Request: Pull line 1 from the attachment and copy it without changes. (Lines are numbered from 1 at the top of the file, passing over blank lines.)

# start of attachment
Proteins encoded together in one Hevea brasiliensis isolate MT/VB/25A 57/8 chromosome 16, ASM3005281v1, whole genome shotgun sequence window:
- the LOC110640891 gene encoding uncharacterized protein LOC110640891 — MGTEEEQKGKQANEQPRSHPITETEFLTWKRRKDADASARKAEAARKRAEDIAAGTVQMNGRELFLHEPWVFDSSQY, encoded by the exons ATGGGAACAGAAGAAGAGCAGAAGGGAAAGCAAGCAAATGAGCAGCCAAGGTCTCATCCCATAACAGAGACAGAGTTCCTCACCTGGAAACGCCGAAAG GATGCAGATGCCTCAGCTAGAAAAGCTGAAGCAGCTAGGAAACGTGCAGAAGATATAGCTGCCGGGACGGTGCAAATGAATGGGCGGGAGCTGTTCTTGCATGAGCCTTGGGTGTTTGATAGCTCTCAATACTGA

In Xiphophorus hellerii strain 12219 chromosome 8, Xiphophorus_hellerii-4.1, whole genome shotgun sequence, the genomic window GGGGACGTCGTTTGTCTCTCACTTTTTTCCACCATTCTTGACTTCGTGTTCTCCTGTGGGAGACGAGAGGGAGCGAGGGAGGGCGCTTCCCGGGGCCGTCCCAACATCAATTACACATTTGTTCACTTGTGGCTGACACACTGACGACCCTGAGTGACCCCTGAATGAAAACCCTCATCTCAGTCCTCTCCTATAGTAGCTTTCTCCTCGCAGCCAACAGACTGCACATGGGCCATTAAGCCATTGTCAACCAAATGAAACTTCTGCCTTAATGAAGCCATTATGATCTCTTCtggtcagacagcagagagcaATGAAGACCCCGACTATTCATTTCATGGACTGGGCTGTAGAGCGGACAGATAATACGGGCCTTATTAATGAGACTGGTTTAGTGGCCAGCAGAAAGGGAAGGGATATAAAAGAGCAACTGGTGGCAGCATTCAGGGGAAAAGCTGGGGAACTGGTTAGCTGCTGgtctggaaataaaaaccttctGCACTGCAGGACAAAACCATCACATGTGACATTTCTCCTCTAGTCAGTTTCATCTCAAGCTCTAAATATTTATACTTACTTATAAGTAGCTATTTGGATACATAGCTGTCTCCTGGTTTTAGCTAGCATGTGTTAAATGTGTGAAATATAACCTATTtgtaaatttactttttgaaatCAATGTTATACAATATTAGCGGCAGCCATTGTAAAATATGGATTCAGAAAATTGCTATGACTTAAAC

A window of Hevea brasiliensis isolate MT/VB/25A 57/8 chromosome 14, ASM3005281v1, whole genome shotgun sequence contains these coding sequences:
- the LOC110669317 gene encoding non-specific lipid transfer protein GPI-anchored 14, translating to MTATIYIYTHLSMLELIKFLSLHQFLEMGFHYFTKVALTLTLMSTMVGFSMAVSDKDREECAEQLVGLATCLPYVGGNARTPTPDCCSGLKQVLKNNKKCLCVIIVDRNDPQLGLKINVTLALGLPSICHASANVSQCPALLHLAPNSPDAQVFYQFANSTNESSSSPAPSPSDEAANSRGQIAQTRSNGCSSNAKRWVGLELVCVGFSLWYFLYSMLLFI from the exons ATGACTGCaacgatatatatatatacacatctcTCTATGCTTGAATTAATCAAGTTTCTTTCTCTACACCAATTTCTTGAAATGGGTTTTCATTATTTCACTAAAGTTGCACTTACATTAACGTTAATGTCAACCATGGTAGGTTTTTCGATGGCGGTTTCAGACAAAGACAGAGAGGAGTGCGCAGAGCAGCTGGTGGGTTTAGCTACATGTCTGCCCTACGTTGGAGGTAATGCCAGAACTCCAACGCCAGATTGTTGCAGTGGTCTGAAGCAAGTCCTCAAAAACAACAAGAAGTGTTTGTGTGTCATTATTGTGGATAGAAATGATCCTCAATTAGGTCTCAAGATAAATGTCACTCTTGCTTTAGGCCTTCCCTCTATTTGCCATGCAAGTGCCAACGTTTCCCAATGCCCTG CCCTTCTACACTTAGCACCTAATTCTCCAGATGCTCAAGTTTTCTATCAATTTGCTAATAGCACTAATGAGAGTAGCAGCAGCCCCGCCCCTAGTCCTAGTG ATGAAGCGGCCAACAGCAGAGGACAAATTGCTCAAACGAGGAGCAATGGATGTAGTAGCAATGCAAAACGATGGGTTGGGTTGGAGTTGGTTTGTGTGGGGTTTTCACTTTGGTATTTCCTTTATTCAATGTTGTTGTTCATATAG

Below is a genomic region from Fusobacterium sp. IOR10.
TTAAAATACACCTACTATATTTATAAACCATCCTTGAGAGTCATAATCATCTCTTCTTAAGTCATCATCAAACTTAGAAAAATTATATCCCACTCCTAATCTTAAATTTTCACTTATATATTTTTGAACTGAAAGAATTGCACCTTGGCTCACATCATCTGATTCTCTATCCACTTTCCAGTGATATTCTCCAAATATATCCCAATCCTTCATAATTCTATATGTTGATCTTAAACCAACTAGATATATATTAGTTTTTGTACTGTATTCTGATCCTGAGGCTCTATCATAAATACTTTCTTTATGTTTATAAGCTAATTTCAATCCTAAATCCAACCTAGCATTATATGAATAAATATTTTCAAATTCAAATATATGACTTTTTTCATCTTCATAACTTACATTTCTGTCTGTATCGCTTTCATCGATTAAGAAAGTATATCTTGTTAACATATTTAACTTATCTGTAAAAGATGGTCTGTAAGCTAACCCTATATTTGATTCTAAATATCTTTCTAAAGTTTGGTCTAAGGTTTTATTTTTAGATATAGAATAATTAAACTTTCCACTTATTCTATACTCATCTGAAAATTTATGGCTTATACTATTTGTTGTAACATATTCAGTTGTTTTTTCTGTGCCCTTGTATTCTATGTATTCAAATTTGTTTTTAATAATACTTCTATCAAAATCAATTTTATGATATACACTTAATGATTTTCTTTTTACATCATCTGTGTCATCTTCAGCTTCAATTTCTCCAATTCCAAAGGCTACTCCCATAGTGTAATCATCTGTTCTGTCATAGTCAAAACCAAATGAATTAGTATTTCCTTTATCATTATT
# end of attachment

Proteins encoded together in one Hevea brasiliensis isolate MT/VB/25A 57/8 chromosome 16, ASM3005281v1, whole genome shotgun sequence window: